No Contest Between Corporate Reformers vs Public School Teachers
After learning how CCSS came about, one has to admire Bill Gates’s brilliance in selling theCCSS's promotion to teachers. From the beginning, teachers were taught through induction that CCSS were necessary standards, and that in order to apply them properly they needed to accept a serious change, a new paradigm. Unlike NCLB with its prescriptive, dry, lessons and bubble tests, the sales pitch presented CCSS as a teacher friendly, collaborative, and fresh approach to teaching! The pedagogical part of CCSS took center stage. Appropriate teaching methods were introduced by districts and teachers associations. Teachers will be in charge of planning, designing lesson, evaluation –everything. CCSS was wonderful!x Additionally, everyone would vouchfor CCSS -- billionaires, politicians, administrators, board members, PTA’s, and the most important ones, the teachers’ associations’ leaders. As teachers were concerned CCSS was a gift from heaven. NCLB was dead, long live CCSS!
Bill Gates and all the corporate reformers involved in CCSS could not be more pleased --- the way the implementation was progressing meant good news for businessxi. Privatizing policies were firmer in place than ever. Consequently, there would be more opportunities for profit and controlxii. As a matter of fact, some corporate reformers were already lobbying for the potential billions of dollars in revenue in computer datacollection and testing alone. Manifestly, corporate reformers know what they want and work diligently to succeedxiii.
In a glaring contrast, despite public education being privatized, teachers showed neither goals nor interest to do anything about it. They understandably seemed to care mostly about CCSS being better than NCLB! In fact, NEA’spoll in 2013 showed that teachers strongly supported CCSS. After all, teachers had only read the selling points in bold letters, and not the hidden obligations in fine print.
What corporate reformers conveniently kept for themselves was that CCSS is an all included and expensive package -- It has standards, curriculum, a convoluted testing plan, and then some, all in a package that included even more arbitrary accountability. In short, NCLB had been a road, and now CCSS is the highway to the privatization of public education. Indeed, later teachers found out that reality differed sharply from rhetoric, as the 2014 Gallup survey showed when more than 60% of teachers responded that they felt frustrated or worried about CCSS. But since teachers had no other direction or drive, they could not articulate their oppositionxiv.
If NCLB taught teachers a lesson, it was to distrust the corporate reformers when they tell them how to do their jobs. Indeed, they should not take any claim at face valuexv. No one would criticize teachers if they did not believe corporate reformers this time. Arguably, CCSS is not about solving the problem of identifying effective or ineffective teachers, or the need of standards to improve imaginary problems, or about giving those good and wise teachers something new and better to take from CCSS trainings. Certainly, it is not about the ludicrous international competition. What is certain is that there is so much more corporate reformers do not share with teachers about CCSS, as the Chicago Teachers Union realized a year ago when it passed a resolution opposing it.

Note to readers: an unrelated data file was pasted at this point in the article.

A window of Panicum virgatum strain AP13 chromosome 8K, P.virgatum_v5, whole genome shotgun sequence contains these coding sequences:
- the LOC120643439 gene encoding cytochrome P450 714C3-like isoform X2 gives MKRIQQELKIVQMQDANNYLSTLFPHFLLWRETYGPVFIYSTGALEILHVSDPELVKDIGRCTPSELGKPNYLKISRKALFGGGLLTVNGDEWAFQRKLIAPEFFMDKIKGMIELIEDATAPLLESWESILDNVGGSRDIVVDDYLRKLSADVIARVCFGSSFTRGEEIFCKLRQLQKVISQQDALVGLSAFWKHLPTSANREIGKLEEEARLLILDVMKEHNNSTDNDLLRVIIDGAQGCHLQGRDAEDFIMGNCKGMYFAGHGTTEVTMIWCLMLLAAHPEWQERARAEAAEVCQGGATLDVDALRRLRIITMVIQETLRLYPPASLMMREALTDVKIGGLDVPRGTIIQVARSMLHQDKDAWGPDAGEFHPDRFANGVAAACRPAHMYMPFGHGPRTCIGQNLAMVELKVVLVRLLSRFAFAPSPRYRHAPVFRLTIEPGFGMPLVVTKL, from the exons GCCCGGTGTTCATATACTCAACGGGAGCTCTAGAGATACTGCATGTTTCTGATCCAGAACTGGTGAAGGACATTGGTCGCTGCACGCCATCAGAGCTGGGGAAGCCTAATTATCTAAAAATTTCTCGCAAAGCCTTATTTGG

According to its short and hectic record, CCSS seems to be more the corporate reformers' next and final step to take over public education, than a tool to fix and improve education. Public school teachers, who have been overworked already, will be even busier. They will spend extra hours learning anything that they are told need to be in place for CCSS to be properly implemented. By design, teachers would be too busy and scrutinized to pay attention to the structural changes brought upon them. In the meantime, the responsibility of this bold project would be as always solely on teachers' shoulders. As in the past, when the poor scores come, corporate reformers will criticize even more harshly public schools and teachers, and will come up with more privatizing solutions that would find no opposition. Following recurrent patterns, corporate reformers will keep this CCSS trend of controlling the direction of public education while being unaccountable and making profits in every possible way --consultants, materials, books, charter schools, and so on, while teachers do all the work for even less money in an arbitrarily imposed accountability system.
Perhaps by learning more about CCSS than what they are taught, NEA and CTA members would find reasons to care enough about their public schools and their profession and less about CCSS. Maybe, with the revelations about CCSS, and after more than twenty years of looking at the reformers demonizing, underfunding, and privatizing public education, NEA and CTA rank-and-file members would find appropriate to stop validating and promoting CCSS. I for one find NEA supporting CCSS unethical, outrageous, and self-destructive. It is contemptible to support CCSS so resolutely while deserting public education when is being privatizedxvi. This shift from CCSS to defending public education would be a step in the right direction.

CCSS or Public Education
One clear conclusion can be drawn from watching at corporate reformers interaction with teachers in recent past and in particular in looking at their alliance to support CCSS: Corporate reformers do want to privatize public education, and teachers do not want to stop them. Unlike corporate reformers who have the ultimate goal of dismantling and privatizing public education motivated by potential huge profits, teachers in general and their teachers’ association’s leaders have no inherent motivations or particular goals. Interestingly, many teachers do not feel obligated to defend public education against privatization, or to defend their livelihoods or profession even when corporate reformers employ unfair or invalid arguments.